Regardless of whether you loved or hated the series finale of Lost, it's hard to deny the power of the symmetry of a show that started and ended with a shot of Matthew Fox's Jack laying on the ground with a dog by his side, with series co-creator Damon Lindelof recently noting that it was decided very early on that this is how the show would conclude. The big challenge, however, was finding the right path to get our characters to this point in time, especially when passionate fans of the series conjured their own theories to explain the show's many mysteries, with many of those theories being fulfilled.
“We knew a bunch of things [early on]. One of the things that we knew for a very long time was that the series was gonna end with Jack’s death," Lindelof shared with Collider. "That would be the end of his arc… the symmetry of starting with his eye opening and ending with his eye closing felt really good to us. But then, because Lost was a show that really reveled in non-linear storytelling and liked to jump around in time, we started to become very enamored of the idea that, although the final image of the final season would be Jack’s eye closing, we could show his entire experience post-death in some way, Trojan-horsed inside the show, and how could we hide it? How could we give the audience what we felt the audience had been demanding from the pilot, which is, 'Is this purgatory? Are they all dead?' Because when someone asks you a question, I believe — because this is how it is with me — they’re really telling you what they want.”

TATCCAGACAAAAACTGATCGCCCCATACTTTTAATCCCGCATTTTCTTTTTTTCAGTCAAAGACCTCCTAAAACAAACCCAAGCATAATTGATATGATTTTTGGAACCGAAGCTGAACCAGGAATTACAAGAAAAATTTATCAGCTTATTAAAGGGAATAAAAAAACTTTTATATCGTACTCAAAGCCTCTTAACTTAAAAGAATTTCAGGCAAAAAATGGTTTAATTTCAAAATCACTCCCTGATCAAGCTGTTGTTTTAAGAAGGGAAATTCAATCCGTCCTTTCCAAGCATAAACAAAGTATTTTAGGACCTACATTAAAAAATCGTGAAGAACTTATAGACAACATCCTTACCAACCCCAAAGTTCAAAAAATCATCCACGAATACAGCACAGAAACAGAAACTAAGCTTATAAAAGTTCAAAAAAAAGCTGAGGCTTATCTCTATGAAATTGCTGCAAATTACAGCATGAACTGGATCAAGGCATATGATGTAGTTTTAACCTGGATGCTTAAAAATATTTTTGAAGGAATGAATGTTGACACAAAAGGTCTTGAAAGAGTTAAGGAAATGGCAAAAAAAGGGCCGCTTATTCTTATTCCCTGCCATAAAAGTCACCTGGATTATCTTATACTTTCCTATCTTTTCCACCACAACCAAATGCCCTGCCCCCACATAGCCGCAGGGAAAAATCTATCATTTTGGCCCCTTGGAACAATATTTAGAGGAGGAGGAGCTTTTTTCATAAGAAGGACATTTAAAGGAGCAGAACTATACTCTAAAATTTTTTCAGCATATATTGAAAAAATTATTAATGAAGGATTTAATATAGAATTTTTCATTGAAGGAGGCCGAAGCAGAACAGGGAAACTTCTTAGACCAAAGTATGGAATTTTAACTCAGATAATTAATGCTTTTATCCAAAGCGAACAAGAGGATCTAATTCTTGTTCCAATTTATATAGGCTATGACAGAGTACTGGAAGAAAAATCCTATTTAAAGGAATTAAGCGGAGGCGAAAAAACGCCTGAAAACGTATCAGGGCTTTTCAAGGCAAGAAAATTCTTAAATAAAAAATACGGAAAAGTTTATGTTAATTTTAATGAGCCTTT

While Game of Thrones might have been the dominating TV series of the past decade, earning massive amounts of speculation about how the series would conclude and ultimately delivering a divisive conclusion, Lost underwent a similar ordeal years earlier.
The show launched in 2004 and offered audiences a variety of mysterious story elements, with social media platforms starting to gain popularity alongside the series' mysteries deepening, allowing fans from around the world to come together to discuss all of the narrative's many clues. Unlike Game of Thrones, Lost wasn't based on any preexisting stories, leaving audiences completely in the dark about what events could unfold.
As Lost's narratives grew more complex and its following grew more passionate, it faced the unenviable task of answering some of its biggest questions, in hopes of satiating not only audiences, but also in ways that would authentically honor the series and its creators. In some regards, it's the show's own popularity that is to blame for the number of questions it posed, as Lindelof recently pointed out that he only saw the narrative lasting three seasons, despite ABC thinking the series' popularity meant it needed to continue in perpetuity, ultimately ending with Season Six in 2010.
Lindelof has previously stated that, while he might no longer be interested in the series, he's open to other creatives exploring the mythology he helped create.
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